While the C-suite may think corporate America is prepared to handle major shifts in politics, the economy, technology and culture, most staff level workers are wary — though millennials are more willing to change the status quo than older workers, according to Addison Group’s 2017 Annual Workplace Survey.
The Chicago-based provider of professional staffing services surveyed 1,000 white-collar workers and found 43 percent of staff-level employees do not feel confident their industry is prepared for future changes coming to the workplace, compared to the 84 percent of C-suite leaders who do.
Moreover, 86 percent of C-suite leaders and 76 percent of senior management agree corporate America is headed in the right direction, compared to 54 percent of staff-level employees.
Specifically, staff-level employees are 36 percent less confident than C-suite leaders that they are adequately trained for the future; 36 percent less confident their company is hiring the right people; 32 percent less confident their company is retaining top talent; and 26 percent less confident in their company’s loyalty to customers.
As a result, staff-level employees are about half (46 percent) as likely to feel confident in their organization’s loyalty to employees compared to the C-suite. Similarly, staff-level employees are 38 percent less likely to have faith in their organizations’ ethical leadership compared to the leaders themselves.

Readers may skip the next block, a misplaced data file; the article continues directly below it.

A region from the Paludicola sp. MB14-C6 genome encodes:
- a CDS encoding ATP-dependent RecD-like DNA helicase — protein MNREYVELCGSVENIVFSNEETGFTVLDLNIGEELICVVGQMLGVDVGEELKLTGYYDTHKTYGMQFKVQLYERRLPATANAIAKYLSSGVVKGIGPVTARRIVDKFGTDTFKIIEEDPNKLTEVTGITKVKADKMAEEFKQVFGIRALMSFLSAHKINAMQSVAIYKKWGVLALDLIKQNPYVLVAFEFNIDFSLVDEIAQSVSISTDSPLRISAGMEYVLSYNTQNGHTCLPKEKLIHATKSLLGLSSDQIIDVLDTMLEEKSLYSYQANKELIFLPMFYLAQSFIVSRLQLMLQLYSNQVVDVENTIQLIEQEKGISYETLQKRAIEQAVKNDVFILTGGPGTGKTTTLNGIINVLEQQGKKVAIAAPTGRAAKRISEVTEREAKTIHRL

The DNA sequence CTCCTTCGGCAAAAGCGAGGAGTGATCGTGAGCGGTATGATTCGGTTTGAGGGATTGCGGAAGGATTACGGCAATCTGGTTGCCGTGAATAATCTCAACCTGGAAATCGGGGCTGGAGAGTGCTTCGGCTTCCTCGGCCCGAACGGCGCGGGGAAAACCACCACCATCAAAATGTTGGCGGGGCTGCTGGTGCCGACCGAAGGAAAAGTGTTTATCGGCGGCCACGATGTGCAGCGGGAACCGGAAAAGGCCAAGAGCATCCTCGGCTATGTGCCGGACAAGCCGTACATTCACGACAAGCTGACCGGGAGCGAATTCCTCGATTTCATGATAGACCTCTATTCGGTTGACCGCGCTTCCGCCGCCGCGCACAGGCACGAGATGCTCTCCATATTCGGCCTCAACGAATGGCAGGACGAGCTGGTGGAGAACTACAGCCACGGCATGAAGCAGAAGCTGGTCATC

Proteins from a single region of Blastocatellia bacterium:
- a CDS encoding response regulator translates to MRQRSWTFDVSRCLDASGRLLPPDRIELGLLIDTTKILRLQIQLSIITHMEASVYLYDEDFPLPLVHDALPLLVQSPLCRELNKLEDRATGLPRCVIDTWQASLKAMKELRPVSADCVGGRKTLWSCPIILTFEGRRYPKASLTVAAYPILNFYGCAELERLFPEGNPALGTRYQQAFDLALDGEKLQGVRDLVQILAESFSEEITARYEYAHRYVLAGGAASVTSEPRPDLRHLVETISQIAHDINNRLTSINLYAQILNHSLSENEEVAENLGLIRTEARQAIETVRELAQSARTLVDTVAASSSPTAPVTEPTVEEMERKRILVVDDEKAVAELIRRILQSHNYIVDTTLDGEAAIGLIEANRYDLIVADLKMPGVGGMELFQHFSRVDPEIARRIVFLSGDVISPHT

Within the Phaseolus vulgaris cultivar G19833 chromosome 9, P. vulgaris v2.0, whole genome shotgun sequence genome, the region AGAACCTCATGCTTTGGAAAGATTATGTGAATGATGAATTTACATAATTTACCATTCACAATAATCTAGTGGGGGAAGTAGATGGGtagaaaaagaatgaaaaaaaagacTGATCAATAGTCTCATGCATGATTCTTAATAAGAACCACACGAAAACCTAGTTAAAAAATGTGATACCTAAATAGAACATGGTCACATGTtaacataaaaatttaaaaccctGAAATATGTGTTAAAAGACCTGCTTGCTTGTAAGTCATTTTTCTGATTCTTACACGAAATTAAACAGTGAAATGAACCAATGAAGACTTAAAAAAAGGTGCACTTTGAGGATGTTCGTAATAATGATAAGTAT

However, millennials are more willing to challenge the status quo (68 percent) than Gen X (59 percent) and boomer (48 percent) employees. But positions within the company do make a difference: When broken down by status, 89 percent of the C-suite and 87 percent of senior management are willing to disrupt the norm, compared to 69 percent of mid-level management and 46 percent of staff-level employees.
These results could reflect the quality of communication between superiors and their subordinates, according to the study. Only 44 percent of staff-level employees have had a conversation with their employer about the future of their company. This number grows higher with position, with 65 percent of mid-level managers, 79 percent of senior managers and 83 percent of C-suite leaders saying they have held these conversations with their employer.
When asked about how emerging technologies could be impacting the workplace:
36 percent of C-suite and 37 percent of senior management are aware of artificial intelligence affecting their workplace, compared to 26 percent of mid-level managers and 14 percent of staff-level employees.
Only 4 percent of staff-level employees are aware of how chatbots will affect their workplace. The C-suite and senior management are more aware, but at a relatively low level (27 percent and 24 percent, respectively).
“Generally, only senior and C-suite leaders recognize the level of impact these technologies will have on their jobs, leaving staff level employees uninformed,” the authors write.
“As these tools continue to gain traction in corporate environments, there is no doubt companies and HR professionals will need to thoroughly communicate their potential impact to all employees — particularly those unaware of these impending changes.”